I don’t remember much of 1992.
At the time, I was a young husband and father. My wife Kathi and I had two young boys, the first born in 1990, the second in 1991. The boys were a source of great joy, and great exhaustion – as any parent with young children will attest. Then, not so many months later, Kathi called. We were expecting again.
I was instructed to call my mother-in-law to deliver the news.
Despite the shock, I still recall my immediate reaction. “Thanks be to God,” I prayed silently. At the time, how could I know that our daughter would arrive later that year after months of bed rest, countless visits to the doctor, and constant vigilance to avoid premature labor?
Kathi and I had met at Franciscan University in Steubenville. I was from Toronto, Ontario, and Kathi hailed from Toronto, Ohio. It was meant to be! Although neither of us were Catholic, we had to take a certain number of credits in theology in order to graduate. A tipping point occurred in an ethics course dealing with the great modern conversion manifesto, Humanae Vitae. I had never heard arguments against birth control before, yet exited the course with my eyes opened.
After that, we shopped around to various denominations, but eventually embraced the inevitable. We came into the Catholic Church together at Easter Vigil in 1992.
The process cost us. We had moved away from our extended families to find a job. Through our conversion, we lost all our friends in the evangelical prayer group we attended. One of the husbands in the group openly chastised me for leading my family to hell. Kathi was counseled to divorce me. She was ostracized from her small and precious group of friends, and had no one else in whom to confide.
I was fortunate enough to have found work at an outstanding CPA firm, but was working like a madman trying to support our rapidly growing family. Especially during tax season, my work hours kept increasing.
So there we were at the end of the year: a young married couple, newly Catholic, with three kids under three, emotionally frazzled, under financial pressure, with no family and few friends in the area, and me working extensive hours attempting to support the family on an entry-level salary. We were busy.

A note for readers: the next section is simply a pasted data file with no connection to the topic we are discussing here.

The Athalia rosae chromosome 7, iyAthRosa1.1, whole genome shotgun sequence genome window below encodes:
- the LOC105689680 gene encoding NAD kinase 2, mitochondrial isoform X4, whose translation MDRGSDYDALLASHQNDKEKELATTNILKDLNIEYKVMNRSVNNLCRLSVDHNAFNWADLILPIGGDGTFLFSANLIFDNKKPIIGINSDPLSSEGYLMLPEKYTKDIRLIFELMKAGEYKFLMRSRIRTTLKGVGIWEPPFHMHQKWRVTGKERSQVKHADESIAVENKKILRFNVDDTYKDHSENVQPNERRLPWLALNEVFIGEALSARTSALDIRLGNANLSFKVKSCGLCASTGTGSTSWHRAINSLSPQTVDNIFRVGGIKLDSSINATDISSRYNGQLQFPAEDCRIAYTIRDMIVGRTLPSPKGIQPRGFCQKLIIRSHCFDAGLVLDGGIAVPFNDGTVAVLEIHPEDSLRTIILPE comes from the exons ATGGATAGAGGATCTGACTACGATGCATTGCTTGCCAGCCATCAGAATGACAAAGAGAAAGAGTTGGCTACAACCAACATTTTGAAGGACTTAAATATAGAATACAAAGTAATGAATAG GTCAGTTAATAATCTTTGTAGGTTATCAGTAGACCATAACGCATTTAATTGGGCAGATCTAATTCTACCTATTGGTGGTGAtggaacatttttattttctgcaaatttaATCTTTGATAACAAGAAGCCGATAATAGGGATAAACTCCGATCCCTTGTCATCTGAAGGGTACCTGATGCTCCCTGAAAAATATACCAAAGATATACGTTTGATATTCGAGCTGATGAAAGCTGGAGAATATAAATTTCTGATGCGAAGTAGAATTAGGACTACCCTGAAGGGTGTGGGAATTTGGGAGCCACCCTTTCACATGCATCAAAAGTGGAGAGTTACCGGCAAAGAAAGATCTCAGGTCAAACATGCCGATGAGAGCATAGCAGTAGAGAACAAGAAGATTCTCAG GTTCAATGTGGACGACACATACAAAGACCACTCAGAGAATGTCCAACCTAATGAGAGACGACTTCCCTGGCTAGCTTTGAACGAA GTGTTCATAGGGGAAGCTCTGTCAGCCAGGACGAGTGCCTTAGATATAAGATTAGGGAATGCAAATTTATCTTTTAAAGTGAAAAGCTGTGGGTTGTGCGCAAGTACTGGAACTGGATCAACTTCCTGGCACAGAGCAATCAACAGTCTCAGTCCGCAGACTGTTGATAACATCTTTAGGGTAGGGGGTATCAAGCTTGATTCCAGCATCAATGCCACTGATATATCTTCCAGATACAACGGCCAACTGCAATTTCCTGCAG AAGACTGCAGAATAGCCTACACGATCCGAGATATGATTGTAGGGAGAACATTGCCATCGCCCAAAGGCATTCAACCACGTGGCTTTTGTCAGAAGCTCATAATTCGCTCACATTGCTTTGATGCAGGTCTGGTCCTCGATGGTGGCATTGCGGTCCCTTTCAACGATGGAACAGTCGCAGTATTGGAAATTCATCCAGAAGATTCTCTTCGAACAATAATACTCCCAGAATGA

That’s when God chose to act.
By early 1993, it was clear that something had to give. Faced with the prospect of either working like a maniac and perhaps losing my wife – and by extension, much of what really mattered to me – and taking myself off the “career fast track” towards professional success and money, I made a prayerful, deliberate choice.
I chose my family.
It’s a decision that has shaped our lives ever since. I was blessed to find a position as the Controller of a health care company, a tremendous experience that required fewer hours at the office. But here’s what is most fascinating: when I decided to return to a CPA firm years later, I was a much better CPA as a result of my private company experience. In addition, Kathi and I were both better equipped to balance the demands of family and work. My career flourished as a result.
Recall Jesus’ words in Matthew 6:33, “But seek first the kingdom of God and his righteousness, and all these things will be given you besides.” This played out for us in very practical terms.
I had been worried about jumping off the “fast track,” and not gaining meaningful experience – or salary increases. Yet God used this experience to give Kathi and me a breather when we really needed it, and provide abundant blessings from a career standpoint. I went from public accounting into a couple of executive roles, and last year began working with a wonderful Catholic apostolate.
Our shared Catholic faith has been the bedrock of our marriage and family life. Our daughter Sarah, now a beautiful young woman, has been an extraordinary blessing to our family, and the hardships leading up to her birth long forgotten. We have made many wonderful new friends along the way. Even my mother-in-law forgave me – for Sarah, and the five similar phone calls that followed!
The challenges we faced in 1992 were blessings waiting to happen.
I’m grateful that not all the decisions in life are so gut-wrenchingly difficult. In a spirit of faithfulness, small and large decisions alike can be blessed. God’s grace can flow through all our circumstances – including the greatest challenges – and use them to draw us closer to Jesus.
Note: I’d like to gratefully acknowledge The Integrated Catholic Life for originally publishing this post in July 2011.